Test - Integrate - Control

Debug Logging

Did you ever have to debug a sequence where fast reaction times did not allow to use the debugger? Did you have to pepper your code with debug logging, but then have to remove it later?

A new argument to syslog helps.

Use syslog -debug to put log messages in test sequence code that can be dynamically enabled and disabled.
The new -debug argument to syslog allows you to put ample debug logging in your test sequence without the risk of flooding the system log with too much detail after debugging has finished. You can safely leave your debug logging in the code, with a single flag to activate or deactivate the logging, in case you ever need to activate it later. There is no performance cost at all if debug logging is deactivated.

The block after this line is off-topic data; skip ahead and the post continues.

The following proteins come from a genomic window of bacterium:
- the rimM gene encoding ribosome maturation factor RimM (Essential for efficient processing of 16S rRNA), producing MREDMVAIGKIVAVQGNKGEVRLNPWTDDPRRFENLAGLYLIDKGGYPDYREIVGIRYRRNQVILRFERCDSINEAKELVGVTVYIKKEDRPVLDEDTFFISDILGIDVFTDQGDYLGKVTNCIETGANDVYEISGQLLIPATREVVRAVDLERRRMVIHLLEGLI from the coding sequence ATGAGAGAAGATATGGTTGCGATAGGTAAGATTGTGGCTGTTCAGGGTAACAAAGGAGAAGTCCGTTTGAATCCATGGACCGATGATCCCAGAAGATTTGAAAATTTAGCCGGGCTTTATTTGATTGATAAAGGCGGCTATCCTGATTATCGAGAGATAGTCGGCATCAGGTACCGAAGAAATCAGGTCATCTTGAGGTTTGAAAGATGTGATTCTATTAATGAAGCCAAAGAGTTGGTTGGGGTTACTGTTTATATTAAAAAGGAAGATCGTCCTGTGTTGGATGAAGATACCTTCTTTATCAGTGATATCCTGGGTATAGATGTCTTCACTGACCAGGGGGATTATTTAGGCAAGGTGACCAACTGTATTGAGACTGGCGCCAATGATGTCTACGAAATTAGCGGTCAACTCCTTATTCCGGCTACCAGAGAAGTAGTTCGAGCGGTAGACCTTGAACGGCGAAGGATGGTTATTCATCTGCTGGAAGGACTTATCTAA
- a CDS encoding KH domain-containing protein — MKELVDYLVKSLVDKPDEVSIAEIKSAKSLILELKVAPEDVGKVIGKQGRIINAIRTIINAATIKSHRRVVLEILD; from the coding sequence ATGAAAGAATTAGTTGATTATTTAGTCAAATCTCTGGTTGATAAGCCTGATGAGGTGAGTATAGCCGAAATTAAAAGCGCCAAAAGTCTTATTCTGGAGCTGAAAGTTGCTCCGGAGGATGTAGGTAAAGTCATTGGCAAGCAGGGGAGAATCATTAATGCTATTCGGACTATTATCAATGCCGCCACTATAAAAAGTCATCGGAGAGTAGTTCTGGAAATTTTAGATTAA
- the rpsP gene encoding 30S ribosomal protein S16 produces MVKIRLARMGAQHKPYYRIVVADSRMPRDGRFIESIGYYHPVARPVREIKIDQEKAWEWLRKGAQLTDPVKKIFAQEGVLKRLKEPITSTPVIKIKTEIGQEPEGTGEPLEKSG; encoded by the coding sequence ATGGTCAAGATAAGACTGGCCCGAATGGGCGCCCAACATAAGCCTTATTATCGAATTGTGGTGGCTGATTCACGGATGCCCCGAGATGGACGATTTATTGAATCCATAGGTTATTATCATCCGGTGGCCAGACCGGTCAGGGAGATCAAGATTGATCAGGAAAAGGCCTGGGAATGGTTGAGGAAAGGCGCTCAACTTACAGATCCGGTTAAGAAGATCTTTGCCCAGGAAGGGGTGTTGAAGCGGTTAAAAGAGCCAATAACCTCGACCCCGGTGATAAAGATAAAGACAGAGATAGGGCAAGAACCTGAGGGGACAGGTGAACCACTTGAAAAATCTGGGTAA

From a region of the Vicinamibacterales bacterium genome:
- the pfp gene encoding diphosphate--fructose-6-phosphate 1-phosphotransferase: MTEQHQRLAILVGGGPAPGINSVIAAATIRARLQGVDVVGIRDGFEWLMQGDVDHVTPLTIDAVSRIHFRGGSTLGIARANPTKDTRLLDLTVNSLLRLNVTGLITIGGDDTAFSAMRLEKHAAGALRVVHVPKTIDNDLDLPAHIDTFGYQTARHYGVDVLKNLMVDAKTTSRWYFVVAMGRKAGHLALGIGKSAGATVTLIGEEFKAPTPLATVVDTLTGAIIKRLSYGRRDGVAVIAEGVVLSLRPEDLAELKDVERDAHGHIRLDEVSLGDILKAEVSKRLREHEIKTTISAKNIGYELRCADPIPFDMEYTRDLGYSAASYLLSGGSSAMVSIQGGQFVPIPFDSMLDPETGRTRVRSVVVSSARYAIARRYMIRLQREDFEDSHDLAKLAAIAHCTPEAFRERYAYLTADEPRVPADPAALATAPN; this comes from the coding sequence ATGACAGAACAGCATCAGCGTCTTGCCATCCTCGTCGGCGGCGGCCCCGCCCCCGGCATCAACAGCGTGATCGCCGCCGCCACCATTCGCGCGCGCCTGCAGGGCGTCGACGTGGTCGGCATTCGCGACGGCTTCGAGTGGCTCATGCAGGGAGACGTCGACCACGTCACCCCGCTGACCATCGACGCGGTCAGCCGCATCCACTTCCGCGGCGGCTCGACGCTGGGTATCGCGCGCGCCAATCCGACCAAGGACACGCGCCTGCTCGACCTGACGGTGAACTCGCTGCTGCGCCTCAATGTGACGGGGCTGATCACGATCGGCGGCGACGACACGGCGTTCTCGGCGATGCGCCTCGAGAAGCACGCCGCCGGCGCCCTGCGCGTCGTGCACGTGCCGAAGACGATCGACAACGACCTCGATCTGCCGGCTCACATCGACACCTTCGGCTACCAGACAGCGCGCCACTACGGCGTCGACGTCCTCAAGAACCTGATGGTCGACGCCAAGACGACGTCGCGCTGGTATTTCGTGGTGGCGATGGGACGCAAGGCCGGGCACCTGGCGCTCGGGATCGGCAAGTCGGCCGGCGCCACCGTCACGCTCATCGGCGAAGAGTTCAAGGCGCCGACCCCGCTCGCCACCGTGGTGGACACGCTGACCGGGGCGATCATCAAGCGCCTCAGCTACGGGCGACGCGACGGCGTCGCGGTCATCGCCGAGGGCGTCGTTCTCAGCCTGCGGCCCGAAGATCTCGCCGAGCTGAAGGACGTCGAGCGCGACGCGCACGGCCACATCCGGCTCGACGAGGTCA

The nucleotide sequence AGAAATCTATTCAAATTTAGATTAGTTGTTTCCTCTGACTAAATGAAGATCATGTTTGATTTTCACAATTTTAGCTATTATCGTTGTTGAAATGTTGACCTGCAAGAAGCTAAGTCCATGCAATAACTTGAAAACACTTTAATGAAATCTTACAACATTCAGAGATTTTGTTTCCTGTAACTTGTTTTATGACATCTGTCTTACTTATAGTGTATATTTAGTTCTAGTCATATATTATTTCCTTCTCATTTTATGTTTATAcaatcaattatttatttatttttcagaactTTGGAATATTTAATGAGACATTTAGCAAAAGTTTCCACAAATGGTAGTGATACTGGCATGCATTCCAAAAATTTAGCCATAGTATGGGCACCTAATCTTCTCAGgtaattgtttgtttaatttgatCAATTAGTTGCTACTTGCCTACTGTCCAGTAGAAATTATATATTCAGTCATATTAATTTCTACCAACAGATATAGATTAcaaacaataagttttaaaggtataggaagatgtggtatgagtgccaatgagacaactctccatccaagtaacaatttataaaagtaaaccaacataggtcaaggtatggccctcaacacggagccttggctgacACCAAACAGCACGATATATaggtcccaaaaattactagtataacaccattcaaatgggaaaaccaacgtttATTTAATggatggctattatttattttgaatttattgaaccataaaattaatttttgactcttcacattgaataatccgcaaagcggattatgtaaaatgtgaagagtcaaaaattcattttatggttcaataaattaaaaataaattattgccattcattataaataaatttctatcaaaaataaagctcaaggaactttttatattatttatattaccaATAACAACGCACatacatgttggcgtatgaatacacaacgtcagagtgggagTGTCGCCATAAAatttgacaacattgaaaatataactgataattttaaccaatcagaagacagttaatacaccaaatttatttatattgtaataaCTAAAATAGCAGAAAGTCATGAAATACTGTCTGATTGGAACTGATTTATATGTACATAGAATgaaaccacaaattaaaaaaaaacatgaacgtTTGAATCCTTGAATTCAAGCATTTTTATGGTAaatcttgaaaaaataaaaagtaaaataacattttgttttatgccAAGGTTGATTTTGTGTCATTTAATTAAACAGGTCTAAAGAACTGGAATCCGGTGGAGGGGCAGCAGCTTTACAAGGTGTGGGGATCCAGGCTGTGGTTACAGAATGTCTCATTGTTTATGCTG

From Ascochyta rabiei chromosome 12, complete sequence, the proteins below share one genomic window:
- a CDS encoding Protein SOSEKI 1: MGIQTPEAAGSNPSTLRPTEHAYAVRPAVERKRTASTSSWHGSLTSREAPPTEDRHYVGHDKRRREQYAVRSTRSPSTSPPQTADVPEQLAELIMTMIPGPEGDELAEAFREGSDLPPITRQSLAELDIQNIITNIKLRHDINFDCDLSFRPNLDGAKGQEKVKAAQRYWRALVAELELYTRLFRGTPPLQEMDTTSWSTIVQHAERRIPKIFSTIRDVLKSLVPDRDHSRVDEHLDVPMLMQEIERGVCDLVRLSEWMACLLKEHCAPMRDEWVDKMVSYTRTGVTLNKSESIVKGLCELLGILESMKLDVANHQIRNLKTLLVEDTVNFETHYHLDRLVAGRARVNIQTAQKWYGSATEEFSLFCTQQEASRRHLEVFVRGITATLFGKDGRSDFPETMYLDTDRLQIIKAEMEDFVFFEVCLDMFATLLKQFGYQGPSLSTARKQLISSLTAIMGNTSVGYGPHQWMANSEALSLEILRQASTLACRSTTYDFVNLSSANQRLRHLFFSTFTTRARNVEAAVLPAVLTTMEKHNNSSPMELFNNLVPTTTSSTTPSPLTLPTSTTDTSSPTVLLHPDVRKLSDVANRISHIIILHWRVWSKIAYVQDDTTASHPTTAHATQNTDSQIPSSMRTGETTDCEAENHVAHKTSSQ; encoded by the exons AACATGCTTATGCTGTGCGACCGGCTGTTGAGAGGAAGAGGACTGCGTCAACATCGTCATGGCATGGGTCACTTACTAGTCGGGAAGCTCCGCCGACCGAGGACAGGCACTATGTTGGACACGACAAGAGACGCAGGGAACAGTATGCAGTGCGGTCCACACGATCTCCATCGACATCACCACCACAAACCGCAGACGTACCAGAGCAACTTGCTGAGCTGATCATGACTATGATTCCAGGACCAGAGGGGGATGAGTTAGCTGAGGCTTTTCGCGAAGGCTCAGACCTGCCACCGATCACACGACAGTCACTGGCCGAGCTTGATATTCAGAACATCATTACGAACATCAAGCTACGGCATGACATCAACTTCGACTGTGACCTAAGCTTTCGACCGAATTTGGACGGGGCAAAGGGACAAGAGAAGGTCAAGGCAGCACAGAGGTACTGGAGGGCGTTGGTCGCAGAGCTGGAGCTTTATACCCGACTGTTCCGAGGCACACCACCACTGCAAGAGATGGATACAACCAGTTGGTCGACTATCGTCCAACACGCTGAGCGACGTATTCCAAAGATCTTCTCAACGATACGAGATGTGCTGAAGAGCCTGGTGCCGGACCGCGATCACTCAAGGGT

If you use syslog -debug you can place messages anywhere in your code and most of the time it will be inactive. The message will never even be generated. But if you turn on debug logging for that sequence you can get all the detail you need to solve a problem.

Generation of debug messages can be controlled or queried from the test sequence itself, using the new command ::utope::debug . If you omit the argument, the current value for this sequence is returned (maybe you want to vary some other behaviour too while debugging).

In the user interface you can right click on any running sequence in the Test Sequence Manager to activate or deactivate debugging.

There is a global flag in the Test Sequence manager to activate/deactivate all debug messages.

These two flags control the generation of the message, if either is off, no message is generated

Finally you can always filter out debug messages from the log window.

There’s also a new syslog flag -ok to log when you think a test has passed. Read about it here.